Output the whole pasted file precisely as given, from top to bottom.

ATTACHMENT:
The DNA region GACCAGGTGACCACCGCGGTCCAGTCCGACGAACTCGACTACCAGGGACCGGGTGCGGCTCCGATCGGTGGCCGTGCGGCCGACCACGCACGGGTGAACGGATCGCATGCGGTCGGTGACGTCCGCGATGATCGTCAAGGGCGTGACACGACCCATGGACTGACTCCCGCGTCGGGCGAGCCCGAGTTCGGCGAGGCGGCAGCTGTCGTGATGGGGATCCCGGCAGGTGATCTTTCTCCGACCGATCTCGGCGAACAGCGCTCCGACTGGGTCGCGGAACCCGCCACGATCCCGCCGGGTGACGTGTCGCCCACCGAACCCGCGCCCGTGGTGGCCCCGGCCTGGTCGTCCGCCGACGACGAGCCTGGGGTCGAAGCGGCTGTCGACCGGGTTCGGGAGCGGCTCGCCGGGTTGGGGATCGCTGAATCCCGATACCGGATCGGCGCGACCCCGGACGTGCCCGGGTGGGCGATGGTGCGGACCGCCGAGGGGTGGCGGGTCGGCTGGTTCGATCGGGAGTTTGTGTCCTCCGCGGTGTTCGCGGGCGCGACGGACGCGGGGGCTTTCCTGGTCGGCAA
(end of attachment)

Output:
The DNA region GACCAGGTGACCACCGCGGTCCAGTCCGACGAACTCGACTACCAGGGACCGGGTGCGGCTCCGATCGGTGGCCGTGCGGCCGACCACGCACGGGTGAACGGATCGCATGCGGTCGGTGACGTCCGCGATGATCGTCAAGGGCGTGACACGACCCATGGACTGACTCCCGCGTCGGGCGAGCCCGAGTTCGGCGAGGCGGCAGCTGTCGTGATGGGGATCCCGGCAGGTGATCTTTCTCCGACCGATCTCGGCGAACAGCGCTCCGACTGGGTCGCGGAACCCGCCACGATCCCGCCGGGTGACGTGTCGCCCACCGAACCCGCGCCCGTGGTGGCCCCGGCCTGGTCGTCCGCCGACGACGAGCCTGGGGTCGAAGCGGCTGTCGACCGGGTTCGGGAGCGGCTCGCCGGGTTGGGGATCGCTGAATCCCGATACCGGATCGGCGCGACCCCGGACGTGCCCGGGTGGGCGATGGTGCGGACCGCCGAGGGGTGGCGGGTCGGCTGGTTCGATCGGGAGTTTGTGTCCTCCGCGGTGTTCGCGGGCGCGACGGACGCGGGGGCTTTCCTGGTCGGCAA